I mentioned Buddy the Beekeeper in last night’s blog. When I visited him yesterday to get photographs for the paper, he showed me how he “robs” his honeybee hives.
He lights a small fire in a can with a spout containing some cotton, then he waves the smoke over the bees after he pulls the lid off the top of their hive. The smoke is supposed to calm the bees, but they swarm quite a bit, and Buddy gets stung right away. I take a few steps backward, careful to move slowly and not attract their attention.
Buddy checks each of his six hives and doesn’t find a lot of extra honey until he gets to the last hive. He pulls out a frame filled with a honey-laden honeycomb.
He asks me to step closer and hand him a brush to sweep the bees from the honeycomb. I do, not without some trepidation, and a couple of bees buzz around my head. He places the frame in a dishpan to catch any drips of sticky goodness that might escape the comb and hands it to me.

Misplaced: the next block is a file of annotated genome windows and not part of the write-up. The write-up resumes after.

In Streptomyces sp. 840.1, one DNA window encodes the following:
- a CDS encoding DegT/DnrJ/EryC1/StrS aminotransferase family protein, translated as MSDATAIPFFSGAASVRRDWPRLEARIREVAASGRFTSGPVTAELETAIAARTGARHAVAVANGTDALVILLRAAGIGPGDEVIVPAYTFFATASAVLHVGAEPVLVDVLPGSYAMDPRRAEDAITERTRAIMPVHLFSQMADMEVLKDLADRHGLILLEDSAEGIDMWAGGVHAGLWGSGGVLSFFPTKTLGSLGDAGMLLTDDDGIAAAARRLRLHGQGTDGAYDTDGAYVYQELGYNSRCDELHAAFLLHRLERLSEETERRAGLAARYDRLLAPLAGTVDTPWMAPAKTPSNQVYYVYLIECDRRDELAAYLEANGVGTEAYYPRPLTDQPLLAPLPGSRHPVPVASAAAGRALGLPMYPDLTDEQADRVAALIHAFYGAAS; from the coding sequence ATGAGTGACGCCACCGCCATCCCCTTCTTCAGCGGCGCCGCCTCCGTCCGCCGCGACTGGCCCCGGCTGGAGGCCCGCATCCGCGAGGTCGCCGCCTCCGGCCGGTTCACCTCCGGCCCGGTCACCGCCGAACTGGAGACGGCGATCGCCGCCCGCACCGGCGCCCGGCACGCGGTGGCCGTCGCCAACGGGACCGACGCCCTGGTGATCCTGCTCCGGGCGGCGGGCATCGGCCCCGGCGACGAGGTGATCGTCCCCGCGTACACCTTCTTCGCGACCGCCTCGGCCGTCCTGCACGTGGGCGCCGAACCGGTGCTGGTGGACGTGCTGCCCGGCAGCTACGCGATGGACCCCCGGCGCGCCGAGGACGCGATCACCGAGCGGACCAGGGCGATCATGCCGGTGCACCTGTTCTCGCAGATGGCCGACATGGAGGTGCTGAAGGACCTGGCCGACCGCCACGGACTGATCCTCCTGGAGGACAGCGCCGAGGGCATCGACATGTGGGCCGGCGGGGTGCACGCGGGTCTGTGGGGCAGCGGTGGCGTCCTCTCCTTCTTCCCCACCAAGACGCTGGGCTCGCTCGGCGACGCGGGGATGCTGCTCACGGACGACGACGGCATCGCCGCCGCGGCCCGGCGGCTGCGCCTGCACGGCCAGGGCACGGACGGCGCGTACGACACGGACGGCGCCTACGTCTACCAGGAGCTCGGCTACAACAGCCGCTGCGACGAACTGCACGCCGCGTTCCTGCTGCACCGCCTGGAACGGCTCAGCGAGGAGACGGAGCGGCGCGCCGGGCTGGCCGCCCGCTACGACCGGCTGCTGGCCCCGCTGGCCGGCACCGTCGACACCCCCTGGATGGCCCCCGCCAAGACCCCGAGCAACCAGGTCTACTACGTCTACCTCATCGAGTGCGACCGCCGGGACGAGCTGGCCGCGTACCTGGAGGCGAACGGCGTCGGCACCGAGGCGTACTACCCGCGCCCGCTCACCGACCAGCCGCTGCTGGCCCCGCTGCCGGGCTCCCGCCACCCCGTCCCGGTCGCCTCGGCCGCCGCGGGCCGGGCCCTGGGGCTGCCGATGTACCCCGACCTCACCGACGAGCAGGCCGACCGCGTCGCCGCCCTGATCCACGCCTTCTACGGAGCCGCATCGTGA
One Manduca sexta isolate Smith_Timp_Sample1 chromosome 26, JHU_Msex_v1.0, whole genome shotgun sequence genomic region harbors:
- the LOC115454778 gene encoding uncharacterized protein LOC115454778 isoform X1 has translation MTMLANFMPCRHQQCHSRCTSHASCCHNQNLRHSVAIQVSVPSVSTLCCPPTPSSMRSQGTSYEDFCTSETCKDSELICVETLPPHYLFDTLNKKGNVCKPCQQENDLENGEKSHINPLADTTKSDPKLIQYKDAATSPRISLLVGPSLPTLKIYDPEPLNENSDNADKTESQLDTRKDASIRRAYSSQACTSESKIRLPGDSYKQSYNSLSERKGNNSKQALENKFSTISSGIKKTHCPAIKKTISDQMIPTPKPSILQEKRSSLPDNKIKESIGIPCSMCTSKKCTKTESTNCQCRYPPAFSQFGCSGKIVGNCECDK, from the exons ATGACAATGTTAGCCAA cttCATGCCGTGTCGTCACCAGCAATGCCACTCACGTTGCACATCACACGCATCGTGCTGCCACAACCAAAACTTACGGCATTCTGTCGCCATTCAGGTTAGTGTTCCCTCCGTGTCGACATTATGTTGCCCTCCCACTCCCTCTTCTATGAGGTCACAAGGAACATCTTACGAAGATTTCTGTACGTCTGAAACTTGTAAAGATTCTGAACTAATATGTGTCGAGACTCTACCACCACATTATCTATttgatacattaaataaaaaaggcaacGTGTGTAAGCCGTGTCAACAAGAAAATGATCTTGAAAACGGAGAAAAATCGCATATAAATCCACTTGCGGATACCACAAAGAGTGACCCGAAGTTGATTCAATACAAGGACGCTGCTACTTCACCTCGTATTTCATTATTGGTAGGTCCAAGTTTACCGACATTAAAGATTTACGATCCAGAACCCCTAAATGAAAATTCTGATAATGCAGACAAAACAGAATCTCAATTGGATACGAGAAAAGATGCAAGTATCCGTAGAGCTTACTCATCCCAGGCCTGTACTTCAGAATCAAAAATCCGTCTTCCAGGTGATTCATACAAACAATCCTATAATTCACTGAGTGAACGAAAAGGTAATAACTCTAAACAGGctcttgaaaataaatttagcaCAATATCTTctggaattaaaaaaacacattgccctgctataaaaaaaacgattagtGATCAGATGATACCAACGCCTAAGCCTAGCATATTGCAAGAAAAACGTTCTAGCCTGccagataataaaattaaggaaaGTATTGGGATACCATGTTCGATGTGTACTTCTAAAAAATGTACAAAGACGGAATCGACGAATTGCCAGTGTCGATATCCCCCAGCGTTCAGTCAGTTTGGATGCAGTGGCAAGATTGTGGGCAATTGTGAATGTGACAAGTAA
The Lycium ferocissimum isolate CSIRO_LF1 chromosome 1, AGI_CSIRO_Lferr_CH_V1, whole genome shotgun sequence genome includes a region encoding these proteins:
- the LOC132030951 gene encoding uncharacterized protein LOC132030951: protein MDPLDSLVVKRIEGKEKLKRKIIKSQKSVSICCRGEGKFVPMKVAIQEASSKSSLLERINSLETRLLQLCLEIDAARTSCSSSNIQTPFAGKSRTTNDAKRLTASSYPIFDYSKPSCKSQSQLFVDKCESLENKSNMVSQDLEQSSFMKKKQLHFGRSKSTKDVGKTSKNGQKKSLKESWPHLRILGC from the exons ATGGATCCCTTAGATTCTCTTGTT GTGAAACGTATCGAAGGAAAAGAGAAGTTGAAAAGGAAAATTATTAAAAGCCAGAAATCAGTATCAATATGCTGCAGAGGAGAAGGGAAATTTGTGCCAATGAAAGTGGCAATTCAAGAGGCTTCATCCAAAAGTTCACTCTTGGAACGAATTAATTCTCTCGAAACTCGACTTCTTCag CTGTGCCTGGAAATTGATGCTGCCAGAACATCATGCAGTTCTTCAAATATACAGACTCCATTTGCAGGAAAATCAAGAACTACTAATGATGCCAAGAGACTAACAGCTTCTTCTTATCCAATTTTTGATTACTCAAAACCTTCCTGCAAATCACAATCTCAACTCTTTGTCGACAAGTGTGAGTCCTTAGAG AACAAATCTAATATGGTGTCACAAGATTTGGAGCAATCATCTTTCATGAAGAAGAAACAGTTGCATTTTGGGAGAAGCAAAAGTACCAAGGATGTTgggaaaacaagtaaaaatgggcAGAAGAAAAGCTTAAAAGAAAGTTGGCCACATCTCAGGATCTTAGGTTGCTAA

I back away with a bee buzzing in my hair, but it doesn’t sting.
A few feet down the path Buddy has mown around his hives, I swipe my finger across the comb where it’s oozed a few drops of clear golden honey and taste it, all danger forgotten.
So sweet and good it is—maybe worth getting stung for, anyway. I’m a happy girl when Buddy says I can take the honey home that “we” harvested. I see hot homemade biscuits in my near future.
I leave Buddy the Beekeeper’s house with a new admiration for the bees that work so tirelessly to turn flower nectar into both honey and comb.
I feel a little ashamed for robbing the bees, but know that Buddy won’t take honey from the lower brood boxes; he’s always careful to leave enough to sustain the bees through the winter.
I leave with a new respect for Buddy too, who’s been “foolin’ with bees” ever since he was a kid. The food chain is utterly dependent on these industrious little critters who pollinate the plants that produce much of what we eat--and the people who still keep the bees.